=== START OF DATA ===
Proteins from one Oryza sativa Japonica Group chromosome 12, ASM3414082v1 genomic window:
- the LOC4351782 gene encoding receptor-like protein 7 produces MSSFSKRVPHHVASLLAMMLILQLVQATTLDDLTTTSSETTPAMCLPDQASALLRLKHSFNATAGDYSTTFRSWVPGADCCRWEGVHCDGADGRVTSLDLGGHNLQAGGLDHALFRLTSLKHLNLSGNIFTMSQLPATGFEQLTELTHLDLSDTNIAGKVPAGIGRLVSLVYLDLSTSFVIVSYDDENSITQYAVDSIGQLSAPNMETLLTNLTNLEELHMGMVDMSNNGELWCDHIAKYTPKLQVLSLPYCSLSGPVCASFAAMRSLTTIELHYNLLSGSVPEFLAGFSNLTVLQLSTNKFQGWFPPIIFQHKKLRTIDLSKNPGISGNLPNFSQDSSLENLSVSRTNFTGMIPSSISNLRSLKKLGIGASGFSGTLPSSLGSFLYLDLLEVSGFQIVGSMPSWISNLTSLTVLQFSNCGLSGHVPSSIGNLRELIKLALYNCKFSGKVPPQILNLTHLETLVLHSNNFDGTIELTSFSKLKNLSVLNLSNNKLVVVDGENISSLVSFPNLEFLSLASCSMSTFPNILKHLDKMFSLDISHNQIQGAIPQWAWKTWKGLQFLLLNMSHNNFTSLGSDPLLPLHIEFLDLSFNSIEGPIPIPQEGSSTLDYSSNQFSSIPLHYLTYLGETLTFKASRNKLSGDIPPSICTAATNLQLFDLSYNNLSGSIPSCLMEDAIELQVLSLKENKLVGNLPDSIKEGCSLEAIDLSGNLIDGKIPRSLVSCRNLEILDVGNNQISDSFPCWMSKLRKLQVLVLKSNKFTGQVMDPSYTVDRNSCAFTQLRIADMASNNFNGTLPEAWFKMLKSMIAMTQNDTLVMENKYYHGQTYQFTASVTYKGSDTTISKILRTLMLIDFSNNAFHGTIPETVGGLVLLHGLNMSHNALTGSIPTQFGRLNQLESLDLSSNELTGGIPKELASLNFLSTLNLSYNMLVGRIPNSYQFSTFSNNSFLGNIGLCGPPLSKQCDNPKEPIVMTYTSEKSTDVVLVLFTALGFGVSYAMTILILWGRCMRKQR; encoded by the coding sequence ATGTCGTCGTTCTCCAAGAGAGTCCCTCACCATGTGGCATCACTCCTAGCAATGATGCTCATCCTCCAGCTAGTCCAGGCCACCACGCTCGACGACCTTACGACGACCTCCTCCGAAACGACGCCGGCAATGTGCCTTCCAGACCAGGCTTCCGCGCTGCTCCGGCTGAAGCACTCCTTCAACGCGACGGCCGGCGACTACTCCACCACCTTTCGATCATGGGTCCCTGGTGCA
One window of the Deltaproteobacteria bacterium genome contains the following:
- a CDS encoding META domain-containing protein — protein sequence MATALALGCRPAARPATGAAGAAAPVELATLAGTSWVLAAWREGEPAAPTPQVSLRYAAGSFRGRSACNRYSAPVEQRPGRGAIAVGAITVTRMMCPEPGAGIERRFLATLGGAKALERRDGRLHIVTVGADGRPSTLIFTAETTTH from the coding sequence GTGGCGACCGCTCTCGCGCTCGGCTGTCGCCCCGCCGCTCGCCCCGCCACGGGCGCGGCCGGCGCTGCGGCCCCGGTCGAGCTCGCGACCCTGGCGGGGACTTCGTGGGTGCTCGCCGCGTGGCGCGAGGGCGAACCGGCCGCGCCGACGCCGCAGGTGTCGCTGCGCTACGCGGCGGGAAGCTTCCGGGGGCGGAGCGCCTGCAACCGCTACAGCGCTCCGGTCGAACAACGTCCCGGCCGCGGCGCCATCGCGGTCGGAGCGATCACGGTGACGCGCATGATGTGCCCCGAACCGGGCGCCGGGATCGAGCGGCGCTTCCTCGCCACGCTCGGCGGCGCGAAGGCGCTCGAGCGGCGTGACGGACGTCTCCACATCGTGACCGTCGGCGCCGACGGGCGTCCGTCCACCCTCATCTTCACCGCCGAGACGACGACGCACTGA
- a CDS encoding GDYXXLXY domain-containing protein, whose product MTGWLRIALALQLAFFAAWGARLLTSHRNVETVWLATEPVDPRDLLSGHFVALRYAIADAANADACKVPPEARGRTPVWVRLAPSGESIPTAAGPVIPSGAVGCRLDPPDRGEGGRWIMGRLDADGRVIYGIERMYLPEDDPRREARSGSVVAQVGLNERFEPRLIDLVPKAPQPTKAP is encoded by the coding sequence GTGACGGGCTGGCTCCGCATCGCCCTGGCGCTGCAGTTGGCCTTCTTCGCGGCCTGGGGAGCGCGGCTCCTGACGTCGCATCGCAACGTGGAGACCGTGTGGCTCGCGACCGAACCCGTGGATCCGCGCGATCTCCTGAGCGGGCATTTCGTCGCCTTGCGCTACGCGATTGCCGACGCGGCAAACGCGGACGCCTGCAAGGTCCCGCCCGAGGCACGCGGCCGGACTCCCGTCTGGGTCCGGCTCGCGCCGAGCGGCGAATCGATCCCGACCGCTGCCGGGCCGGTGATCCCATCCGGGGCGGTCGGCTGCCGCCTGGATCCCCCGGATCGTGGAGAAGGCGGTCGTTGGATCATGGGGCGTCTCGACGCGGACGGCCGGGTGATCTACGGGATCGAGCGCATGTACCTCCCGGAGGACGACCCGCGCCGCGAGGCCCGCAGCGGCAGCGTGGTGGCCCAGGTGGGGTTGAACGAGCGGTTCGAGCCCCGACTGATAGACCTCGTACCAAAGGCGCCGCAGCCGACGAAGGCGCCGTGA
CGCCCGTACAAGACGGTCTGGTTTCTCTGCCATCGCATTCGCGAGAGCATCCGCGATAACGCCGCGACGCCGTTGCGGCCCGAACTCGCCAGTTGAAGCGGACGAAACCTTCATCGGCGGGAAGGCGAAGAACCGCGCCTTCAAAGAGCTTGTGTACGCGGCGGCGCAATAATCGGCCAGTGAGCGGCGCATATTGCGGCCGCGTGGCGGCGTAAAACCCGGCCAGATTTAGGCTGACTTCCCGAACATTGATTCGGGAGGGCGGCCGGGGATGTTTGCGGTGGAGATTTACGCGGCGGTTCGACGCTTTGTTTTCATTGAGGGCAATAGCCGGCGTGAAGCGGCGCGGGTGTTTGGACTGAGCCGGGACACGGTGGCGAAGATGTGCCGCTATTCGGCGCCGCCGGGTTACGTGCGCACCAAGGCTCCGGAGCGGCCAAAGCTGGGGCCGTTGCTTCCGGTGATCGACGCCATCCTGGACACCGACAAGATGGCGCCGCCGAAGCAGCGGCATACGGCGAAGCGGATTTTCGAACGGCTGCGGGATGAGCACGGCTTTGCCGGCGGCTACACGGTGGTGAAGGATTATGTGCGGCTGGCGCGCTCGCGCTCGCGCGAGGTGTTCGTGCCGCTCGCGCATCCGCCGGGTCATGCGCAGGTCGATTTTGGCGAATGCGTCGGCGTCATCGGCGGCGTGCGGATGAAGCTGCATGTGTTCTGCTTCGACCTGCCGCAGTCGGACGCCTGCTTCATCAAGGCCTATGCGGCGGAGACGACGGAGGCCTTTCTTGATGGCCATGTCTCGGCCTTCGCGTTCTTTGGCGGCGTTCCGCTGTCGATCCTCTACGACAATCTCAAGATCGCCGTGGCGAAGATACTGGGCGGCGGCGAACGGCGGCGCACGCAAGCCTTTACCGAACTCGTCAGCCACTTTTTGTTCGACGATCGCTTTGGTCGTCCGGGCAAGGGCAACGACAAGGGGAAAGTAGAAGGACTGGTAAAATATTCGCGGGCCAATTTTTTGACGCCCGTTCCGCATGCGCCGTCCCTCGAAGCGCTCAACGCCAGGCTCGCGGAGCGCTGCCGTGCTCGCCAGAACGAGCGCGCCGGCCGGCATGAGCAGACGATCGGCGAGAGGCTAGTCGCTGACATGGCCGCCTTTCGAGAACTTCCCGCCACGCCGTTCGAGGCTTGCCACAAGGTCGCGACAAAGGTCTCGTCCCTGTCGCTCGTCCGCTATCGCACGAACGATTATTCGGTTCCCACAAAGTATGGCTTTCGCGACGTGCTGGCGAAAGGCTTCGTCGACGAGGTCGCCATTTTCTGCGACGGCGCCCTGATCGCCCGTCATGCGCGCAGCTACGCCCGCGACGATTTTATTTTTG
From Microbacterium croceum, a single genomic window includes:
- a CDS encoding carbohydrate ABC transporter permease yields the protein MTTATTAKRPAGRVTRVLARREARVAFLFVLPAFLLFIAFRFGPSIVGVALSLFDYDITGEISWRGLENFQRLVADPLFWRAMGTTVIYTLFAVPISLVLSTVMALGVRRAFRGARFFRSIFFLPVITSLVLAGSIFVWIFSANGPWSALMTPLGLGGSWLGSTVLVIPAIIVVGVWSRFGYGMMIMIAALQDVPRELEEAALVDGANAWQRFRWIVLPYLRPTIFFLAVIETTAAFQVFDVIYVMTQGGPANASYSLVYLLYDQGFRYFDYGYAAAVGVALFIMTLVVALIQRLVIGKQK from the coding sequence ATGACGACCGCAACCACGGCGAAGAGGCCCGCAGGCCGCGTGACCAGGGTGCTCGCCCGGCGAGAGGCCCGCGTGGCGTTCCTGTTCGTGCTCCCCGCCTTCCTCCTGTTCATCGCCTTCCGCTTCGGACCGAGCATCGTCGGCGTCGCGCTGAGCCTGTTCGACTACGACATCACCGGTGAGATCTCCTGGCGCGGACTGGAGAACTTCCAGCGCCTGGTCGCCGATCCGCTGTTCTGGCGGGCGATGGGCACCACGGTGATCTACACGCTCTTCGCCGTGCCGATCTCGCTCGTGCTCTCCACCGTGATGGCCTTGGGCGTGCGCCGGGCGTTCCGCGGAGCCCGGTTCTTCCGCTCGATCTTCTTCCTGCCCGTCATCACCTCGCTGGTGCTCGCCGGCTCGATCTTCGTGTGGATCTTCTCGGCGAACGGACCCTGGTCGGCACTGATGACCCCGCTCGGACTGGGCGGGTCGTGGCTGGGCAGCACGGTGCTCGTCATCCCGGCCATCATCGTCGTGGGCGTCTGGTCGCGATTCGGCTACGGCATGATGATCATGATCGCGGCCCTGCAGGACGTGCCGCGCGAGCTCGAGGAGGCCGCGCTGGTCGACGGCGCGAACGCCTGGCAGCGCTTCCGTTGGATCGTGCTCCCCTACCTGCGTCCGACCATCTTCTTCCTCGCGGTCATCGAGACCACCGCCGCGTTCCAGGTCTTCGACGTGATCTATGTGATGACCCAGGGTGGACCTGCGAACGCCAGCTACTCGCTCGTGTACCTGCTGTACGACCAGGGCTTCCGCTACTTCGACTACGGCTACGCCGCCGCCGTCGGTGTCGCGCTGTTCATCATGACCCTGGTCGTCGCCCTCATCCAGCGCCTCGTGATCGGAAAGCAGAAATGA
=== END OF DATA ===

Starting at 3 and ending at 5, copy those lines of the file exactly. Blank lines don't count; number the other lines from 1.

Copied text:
One window of the Deltaproteobacteria bacterium genome contains the following:
- a CDS encoding META domain-containing protein — protein sequence MATALALGCRPAARPATGAAGAAAPVELATLAGTSWVLAAWREGEPAAPTPQVSLRYAAGSFRGRSACNRYSAPVEQRPGRGAIAVGAITVTRMMCPEPGAGIERRFLATLGGAKALERRDGRLHIVTVGADGRPSTLIFTAETTTH from the coding sequence GTGGCGACCGCTCTCGCGCTCGGCTGTCGCCCCGCCGCTCGCCCCGCCACGGGCGCGGCCGGCGCTGCGGCCCCGGTCGAGCTCGCGACCCTGGCGGGGACTTCGTGGGTGCTCGCCGCGTGGCGCGAGGGCGAACCGGCCGCGCCGACGCCGCAGGTGTCGCTGCGCTACGCGGCGGGAAGCTTCCGGGGGCGGAGCGCCTGCAACCGCTACAGCGCTCCGGTCGAACAACGTCCCGGCCGCGGCGCCATCGCGGTCGGAGCGATCACGGTGACGCGCATGATGTGCCCCGAACCGGGCGCCGGGATCGAGCGGCGCTTCCTCGCCACGCTCGGCGGCGCGAAGGCGCTCGAGCGGCGTGACGGACGTCTCCACATCGTGACCGTCGGCGCCGACGGGCGTCCGTCCACCCTCATCTTCACCGCCGAGACGACGACGCACTGA
- a CDS encoding GDYXXLXY domain-containing protein, whose product MTGWLRIALALQLAFFAAWGARLLTSHRNVETVWLATEPVDPRDLLSGHFVALRYAIADAANADACKVPPEARGRTPVWVRLAPSGESIPTAAGPVIPSGAVGCRLDPPDRGEGGRWIMGRLDADGRVIYGIERMYLPEDDPRREARSGSVVAQVGLNERFEPRLIDLVPKAPQPTKAP is encoded by the coding sequence GTGACGGGCTGGCTCCGCATCGCCCTGGCGCTGCAGTTGGCCTTCTTCGCGGCCTGGGGAGCGCGGCTCCTGACGTCGCATCGCAACGTGGAGACCGTGTGGCTCGCGACCGAACCCGTGGATCCGCGCGATCTCCTGAGCGGGCATTTCGTCGCCTTGCGCTACGCGATTGCCGACGCGGCAAACGCGGACGCCTGCAAGGTCCCGCCCGAGGCACGCGGCCGGACTCCCGTCTGGGTCCGGCTCGCGCCGAGCGGCGAATCGATCCCGACCGCTGCCGGGCCGGTGATCCCATCCGGGGCGGTCGGCTGCCGCCTGGATCCCCCGGATCGTGGAGAAGGCGGTCGTTGGATCATGGGGCGTCTCGACGCGGACGGCCGGGTGATCTACGGGATCGAGCGCATGTACCTCCCGGAGGACGACCCGCGCCGCGAGGCCCGCAGCGGCAGCGTGGTGGCCCAGGTGGGGTTGAACGAGCGGTTCGAGCCCCGACTGATAGACCTCGTACCAAAGGCGCCGCAGCCGACGAAGGCGCCGTGA